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929_Nupe said:
My 929 is my 1st bike......just remember one thing EASY ON THE THROTTLE!!!!!!!!!!!!!!!!!!!!! It's nothing like that lil’ 250 at the MSF course.

There is no shame is riding up and down the street just getting acclimated make sure you feel comfortable that you can make the bike do what you want it to do before you hit the streets. Oh yeah and practice all the stuff you learn at the course...find you a big open parking lot to work in.
I dropped my first bike a few times while U-turning in the first 3 days I got it. Be really careful here, dropping a sportbike will cause many hundreds of dollars worth of damage.
 

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brian48130 said:
I dropped my first bike a few times while U-turning in the first 3 days I got it. Be really careful here, dropping a sportbike will cause many hundreds of dollars worth of damage.

Good point......
Outkast.....buy stock in frame sliders and replacement mirrors
 

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Outkastxleo said:
A buddy of mine actually made a good point and said the reason its good to get a big bike for a first timer is because i wont screw around on it because i know what its capable of doing if i eat it.....in the other case if i got a smaller one, i would just want to open it up and try to do every stunt as possible....
Keep telling yourself that. This is what will really happen. You will twist the throttle to keep up with your buddies, then overcook the corner due to lack of experience, and stand the bike up. Hopefully there will not be a car coming the opposite way. If stunting is in your brain, then you will do it no matter what bike you own. Good luck and I hope you wear more than jeans and a wife beater. :)
 

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Discussion Starter #16
Nupe.....Bike already came with sliders....just gotta get some extra mirrors just in case....

Brian....yeah i need to practice emergency braking....had one situation where light turned yellow and had to make a quick decision and stupid newbie me lol i only slamed the front brake...well not really slamed, but it caused the rear to weave left to right like a madman!!! *sigh* only way to learn right.........
 

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The 954 was (sorta) my first bike. To be honest, I don't think I learned as much as I could have by buying a smaller one. IMHO that is of course. Now I have a 600RR (cause I dumped my 954) and it's a different experience. I'm 'more' in control (at least I like to think so ;))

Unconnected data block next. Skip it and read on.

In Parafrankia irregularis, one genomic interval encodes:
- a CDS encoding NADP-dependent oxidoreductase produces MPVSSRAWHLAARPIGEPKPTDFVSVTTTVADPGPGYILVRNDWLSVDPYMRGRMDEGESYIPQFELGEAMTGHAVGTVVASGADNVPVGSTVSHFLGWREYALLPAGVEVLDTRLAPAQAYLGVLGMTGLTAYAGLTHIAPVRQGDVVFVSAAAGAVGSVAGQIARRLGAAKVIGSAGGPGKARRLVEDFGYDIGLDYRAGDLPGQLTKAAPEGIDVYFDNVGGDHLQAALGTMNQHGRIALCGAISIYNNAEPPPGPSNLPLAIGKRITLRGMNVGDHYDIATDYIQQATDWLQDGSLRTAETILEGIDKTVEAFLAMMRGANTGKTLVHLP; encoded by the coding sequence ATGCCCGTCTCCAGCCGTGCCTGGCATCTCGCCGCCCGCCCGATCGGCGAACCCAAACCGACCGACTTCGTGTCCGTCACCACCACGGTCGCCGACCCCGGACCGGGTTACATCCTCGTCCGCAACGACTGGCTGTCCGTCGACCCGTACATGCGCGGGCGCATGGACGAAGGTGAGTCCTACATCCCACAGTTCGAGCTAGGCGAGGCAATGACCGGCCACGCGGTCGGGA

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I'm with ULEWZ. Your buddy's "logic" is flawed. You can get into trouble with any size bike, but it'll happen a lot quicker than you can imagine on a liter bike, or even a modern 600. It is a lot of bike for a newbie. Some folks have done it successfully, however, so hopefully you'll be one of the successful ones. Use your head and be careful. It's good you're taking the MSF. Try to hook up with older, experienced riders that take a sensible pace on the street. Don't try to keep up with your buddies if they are more experienced than you; that's the quickest way to land on your head. Just remember to always ride your own ride. Good luck!
 

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Outkastxleo said:
Nupe.....Bike already came with sliders....just gotta get some extra mirrors just in case....

Brian....yeah i need to practice emergency braking....had one situation where light turned yellow and had to make a quick decision and stupid newbie me lol i only slamed the front brake...well not really slamed, but it caused the rear to weave left to right like a madman!!! *sigh* only way to learn right.........
It's actually good that you did that. One common newbie error is to slam on the rear brake, which can quickly cause you to highside. IF you ever do lock your rear wheel, look straight ahead where you want to go and keep the brake on until you've stopped. If the rear is locked and sliding from side to side, releasing the brake will allow the tire to "hookup" and start spinning again, which will snap the bike up, throwing you off the highside. Not pleasant. They'll teach you that in MSF.
 

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brian48130 said:
I dropped my first bike a few times while U-turning in the first 3 days I got it. Be really careful here, dropping a sportbike will cause many hundreds of dollars worth of damage.
I have a 919. I had a 10mph lowside the second day I had my bike. Lost the front wheel in a slick intersection. Glad the bike doesn't have plastic.

The 250 in the MSF class handled like my bicycle. The 919 turns in a little slower. Worse, the throttle , uhh, requires a little more finesse when you are, for example, trying to accelerate as you turn through a highway on-ramp. Much bigger penalty if you are hamfisted.

Good luck.